The New Year is a time to look for new challenges, and one way to change things up is to enter a writing contest.
If you have been busy slaving away over a hot keyboard, working in your own version of a writer’s cave (mine is in a corner of my living room because I found that I work a lot better if I get some sunlight during the day), you tend to get used to going it alone. If you communicate with your clients through phone-mail or IM, it becomes normal for you to deal with people you have never met face to face. Stepping away from your desk to attend writers conferences makes good sense for a number of reasons.
Have you ever taken the time to look back at your former client list and think about the question, “How much does losing a client cost a freelance writer?” If you are looking at only the lost income that you will need to replace, you are missing the point. There are also hidden costs associated with losing a client that have an impact on your business.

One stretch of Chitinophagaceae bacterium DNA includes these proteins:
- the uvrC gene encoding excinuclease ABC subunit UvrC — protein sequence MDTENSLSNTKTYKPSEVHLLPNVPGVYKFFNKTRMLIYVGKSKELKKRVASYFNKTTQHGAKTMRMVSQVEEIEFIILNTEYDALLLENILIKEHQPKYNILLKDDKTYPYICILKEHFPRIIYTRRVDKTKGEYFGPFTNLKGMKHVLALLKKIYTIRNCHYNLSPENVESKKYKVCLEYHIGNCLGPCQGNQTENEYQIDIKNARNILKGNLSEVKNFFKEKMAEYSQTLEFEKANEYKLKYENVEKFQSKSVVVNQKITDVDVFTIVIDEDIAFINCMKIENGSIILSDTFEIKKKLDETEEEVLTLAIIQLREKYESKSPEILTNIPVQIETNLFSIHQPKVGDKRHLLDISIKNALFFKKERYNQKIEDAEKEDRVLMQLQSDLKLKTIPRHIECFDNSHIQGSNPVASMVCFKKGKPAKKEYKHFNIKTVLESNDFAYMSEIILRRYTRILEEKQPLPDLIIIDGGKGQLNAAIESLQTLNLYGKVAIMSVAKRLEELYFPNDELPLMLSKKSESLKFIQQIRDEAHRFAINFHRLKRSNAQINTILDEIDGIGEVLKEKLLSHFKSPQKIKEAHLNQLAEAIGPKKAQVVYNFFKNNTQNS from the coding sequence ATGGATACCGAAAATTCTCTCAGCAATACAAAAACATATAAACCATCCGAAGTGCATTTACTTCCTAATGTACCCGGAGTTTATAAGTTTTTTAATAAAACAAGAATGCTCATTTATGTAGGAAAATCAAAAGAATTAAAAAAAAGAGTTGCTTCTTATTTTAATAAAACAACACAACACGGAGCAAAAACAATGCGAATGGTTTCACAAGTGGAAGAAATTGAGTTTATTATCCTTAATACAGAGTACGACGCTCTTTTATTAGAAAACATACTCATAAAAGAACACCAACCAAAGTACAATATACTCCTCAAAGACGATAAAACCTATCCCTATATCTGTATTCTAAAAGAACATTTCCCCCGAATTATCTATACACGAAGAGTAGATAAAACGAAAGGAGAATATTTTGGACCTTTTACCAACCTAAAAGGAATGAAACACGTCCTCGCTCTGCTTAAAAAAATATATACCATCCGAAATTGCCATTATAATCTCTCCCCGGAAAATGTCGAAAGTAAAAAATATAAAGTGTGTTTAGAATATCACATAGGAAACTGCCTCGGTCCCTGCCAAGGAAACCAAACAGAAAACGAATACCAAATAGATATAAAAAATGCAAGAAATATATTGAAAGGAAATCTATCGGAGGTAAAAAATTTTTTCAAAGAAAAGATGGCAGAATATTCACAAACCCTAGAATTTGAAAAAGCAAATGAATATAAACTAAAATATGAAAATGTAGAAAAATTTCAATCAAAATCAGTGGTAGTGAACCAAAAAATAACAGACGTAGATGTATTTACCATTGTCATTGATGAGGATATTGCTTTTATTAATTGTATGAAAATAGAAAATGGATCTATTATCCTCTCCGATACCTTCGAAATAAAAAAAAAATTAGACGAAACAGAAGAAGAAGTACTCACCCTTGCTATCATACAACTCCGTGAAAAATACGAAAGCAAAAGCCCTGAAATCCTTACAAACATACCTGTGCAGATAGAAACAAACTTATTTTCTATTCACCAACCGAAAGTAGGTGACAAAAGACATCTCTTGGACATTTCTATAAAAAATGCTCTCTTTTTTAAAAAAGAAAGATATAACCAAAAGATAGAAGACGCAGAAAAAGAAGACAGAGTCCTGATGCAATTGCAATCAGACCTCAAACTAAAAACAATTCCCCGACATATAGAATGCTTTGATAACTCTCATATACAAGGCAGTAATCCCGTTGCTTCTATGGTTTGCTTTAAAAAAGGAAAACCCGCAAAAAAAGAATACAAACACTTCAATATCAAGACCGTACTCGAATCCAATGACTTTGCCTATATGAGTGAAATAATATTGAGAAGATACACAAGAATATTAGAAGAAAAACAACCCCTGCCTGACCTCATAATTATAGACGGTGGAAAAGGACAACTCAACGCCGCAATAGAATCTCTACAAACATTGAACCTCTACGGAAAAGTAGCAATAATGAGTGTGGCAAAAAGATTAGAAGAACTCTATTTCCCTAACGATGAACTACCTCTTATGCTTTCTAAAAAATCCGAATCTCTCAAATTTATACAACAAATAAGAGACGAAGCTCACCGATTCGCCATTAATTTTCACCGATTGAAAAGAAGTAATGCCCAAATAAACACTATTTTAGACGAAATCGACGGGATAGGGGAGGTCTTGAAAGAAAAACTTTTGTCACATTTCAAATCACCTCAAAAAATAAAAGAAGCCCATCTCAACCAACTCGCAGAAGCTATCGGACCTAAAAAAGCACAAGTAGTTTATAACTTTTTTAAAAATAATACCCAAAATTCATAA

In a perfect world, your personal and business lives would run smoothly and completely independently from each other. One of the benefits of working as a freelance writer is that you get to make your own schedule for the most part. As long as you turn in your assignments on time, your clients don’t really know (or care) whether you do your best work at the crack of dawn or you like to tackle it in the small hours of the night. What happens when a personal crisis crops up? How do you deal with it in a professional manner and keep your freelance writing clients?